Djinn Carrenard’s FLA has opened this year’s Critics’ Week and, as Ben Kenigsberg explains at RogerEbert.com, the title “stands for ‘faire l’amour’ (‘to make love’)—a bit of a tease, since the film consists almost exclusively of talking. A far-removed, mood-swing-prone cousin of The Mother and the Whore, it’s a film of free-wheeling digressions and endless arguments. It centers on two lovers in France: a flight attendant, Laure (Laurette Lalande), and an aspiring rap musician, Oussmane (actual rapper Azu), who’s just entered into a recording deal but at the same time suffers a hearing loss. About a third of the way through this nearly three-hour film, Laure’s sister, Kahina (Maha), a convict who has a child in foster care, returns home. Her sudden presence in the house threatens to cause Laure and Oussmane’s relationship to combust…. It’s the sort of movie in which you can’t tell if the director is a hopeless amateur or a gonzo original. But although that can be exasperating, it’s just as often energizing, and occasionally—as in a lengthy, vividly shot proposal scene—it can be thrilling.”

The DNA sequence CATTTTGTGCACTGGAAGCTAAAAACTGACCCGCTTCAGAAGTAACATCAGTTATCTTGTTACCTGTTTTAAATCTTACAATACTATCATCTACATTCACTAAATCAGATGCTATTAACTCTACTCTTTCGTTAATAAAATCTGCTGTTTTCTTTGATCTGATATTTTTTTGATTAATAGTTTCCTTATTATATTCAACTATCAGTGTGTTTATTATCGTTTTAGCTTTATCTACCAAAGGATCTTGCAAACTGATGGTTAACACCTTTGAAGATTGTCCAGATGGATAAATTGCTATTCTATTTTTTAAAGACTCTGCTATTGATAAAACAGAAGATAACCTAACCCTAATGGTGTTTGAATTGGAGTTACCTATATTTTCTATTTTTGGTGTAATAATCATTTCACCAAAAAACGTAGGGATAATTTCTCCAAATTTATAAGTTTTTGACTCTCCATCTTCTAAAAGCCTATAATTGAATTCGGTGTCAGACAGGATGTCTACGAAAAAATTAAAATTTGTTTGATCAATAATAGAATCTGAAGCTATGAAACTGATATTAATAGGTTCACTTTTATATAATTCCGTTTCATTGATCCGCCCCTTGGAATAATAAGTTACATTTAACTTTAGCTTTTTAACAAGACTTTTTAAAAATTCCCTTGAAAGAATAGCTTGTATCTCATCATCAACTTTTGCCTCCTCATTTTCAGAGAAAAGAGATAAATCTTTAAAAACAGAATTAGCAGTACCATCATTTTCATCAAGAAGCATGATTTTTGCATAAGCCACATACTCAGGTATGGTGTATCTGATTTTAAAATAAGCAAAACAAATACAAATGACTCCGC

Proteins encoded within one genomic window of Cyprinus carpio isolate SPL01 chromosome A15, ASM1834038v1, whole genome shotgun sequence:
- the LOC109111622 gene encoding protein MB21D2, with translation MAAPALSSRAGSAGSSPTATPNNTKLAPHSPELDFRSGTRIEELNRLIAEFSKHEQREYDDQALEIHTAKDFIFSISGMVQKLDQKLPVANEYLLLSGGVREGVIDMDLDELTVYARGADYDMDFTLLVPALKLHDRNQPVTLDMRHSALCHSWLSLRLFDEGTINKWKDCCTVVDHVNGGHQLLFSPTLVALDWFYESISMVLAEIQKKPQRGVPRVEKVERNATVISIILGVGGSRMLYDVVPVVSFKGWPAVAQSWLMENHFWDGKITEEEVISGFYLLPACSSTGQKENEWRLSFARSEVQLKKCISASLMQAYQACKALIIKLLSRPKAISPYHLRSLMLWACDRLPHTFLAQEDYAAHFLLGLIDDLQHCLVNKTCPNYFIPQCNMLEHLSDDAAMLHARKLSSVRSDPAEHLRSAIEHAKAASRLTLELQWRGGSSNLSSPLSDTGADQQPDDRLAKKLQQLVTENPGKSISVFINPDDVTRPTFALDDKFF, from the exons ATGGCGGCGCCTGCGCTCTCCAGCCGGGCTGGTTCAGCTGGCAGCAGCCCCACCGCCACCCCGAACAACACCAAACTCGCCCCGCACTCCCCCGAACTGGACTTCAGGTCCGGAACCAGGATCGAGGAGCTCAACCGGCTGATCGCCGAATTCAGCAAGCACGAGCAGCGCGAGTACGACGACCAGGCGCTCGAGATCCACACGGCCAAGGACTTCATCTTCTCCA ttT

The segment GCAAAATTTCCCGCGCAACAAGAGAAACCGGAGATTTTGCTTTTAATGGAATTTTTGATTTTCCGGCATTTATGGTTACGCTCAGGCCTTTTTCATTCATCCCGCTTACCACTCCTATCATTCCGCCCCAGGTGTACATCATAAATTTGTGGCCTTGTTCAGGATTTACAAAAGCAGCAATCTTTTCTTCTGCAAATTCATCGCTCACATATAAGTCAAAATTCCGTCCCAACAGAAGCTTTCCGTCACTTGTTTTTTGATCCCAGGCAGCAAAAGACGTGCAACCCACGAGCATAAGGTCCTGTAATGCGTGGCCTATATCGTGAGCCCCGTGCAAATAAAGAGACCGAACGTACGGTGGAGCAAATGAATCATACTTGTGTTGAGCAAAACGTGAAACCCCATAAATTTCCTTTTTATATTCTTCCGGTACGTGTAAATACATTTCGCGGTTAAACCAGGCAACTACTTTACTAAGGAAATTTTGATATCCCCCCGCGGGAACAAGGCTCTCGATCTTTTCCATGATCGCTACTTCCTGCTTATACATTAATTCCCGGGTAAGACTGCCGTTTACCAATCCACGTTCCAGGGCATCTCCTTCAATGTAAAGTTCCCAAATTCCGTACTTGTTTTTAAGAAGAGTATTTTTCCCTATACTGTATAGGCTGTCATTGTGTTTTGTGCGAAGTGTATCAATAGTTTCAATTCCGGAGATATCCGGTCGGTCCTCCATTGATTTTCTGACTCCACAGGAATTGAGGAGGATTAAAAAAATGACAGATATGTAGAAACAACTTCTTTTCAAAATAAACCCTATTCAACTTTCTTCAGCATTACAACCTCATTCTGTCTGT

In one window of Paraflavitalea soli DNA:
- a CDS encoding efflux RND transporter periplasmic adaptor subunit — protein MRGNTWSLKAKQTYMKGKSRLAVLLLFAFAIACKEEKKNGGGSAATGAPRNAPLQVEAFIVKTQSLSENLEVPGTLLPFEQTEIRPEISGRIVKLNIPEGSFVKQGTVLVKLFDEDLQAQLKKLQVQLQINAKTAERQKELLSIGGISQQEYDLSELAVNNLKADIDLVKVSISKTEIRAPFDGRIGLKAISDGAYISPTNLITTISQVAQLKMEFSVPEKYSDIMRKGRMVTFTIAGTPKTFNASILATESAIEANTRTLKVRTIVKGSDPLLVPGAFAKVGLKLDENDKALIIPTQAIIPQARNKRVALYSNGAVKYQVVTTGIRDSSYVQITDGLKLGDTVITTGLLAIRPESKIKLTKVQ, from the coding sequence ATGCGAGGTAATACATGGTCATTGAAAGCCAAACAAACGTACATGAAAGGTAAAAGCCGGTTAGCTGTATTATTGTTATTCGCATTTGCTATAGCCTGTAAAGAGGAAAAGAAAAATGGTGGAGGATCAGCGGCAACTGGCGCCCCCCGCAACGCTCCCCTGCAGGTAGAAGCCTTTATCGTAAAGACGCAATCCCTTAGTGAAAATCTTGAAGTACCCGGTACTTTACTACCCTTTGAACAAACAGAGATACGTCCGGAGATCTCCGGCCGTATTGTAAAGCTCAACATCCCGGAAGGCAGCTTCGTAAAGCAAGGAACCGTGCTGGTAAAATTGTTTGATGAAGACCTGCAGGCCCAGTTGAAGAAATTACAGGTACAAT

“French self-taught director Djinn Carrenard impressively avoids the sophomore slump with FLA, his long-awaited follow-up to his much-lauded first feature, Donoma,” writes Boyd van Hoeij for the Hollywood Reporter, where he notes that “Donoma won the Louis Delluc Prize for best debut even though it was produced outside of the French financing system…. The bulk of [FLA] is set in the Mediterranean town of Perpigan,” but “a scene in Haiti and an English-language sequence with a cameo for U.S. poet-actor-musician Saul Williams… infuse the realistic film with unexpected poetic touches.”
In Variety, Maggie Lee finds that FLA “buries a poignant, confrontational exploration of loneliness and self-absorption in so many screaming matches and showy film techniques that it becomes a rambling shout-a-thon.”
Bénédicte Prot, writing at Cineuropa, finds that these arguments “[plunge] the viewer into the characters’ intimacy. This feeling of closeness gives way, however, to slight irritation, not only because of the frustrating incommunication which quickly sets about dominating the spiritless dialogue, but above all in the face of the aggression that turns each of these conversations into a fruitless confrontation between individuals who, at the end of the day, are superficial.”
On the other hand, here’s Allan Hunter, writing for Screen Daily: “Told in a style that echoes past masters of the nouvelle vague from Jacques Rivette to Agnès Varda, it offers a grueling but compelling emotional work-out on a par with a session of John Cassavetes improvisation or an Edward Albee play.” Heavens.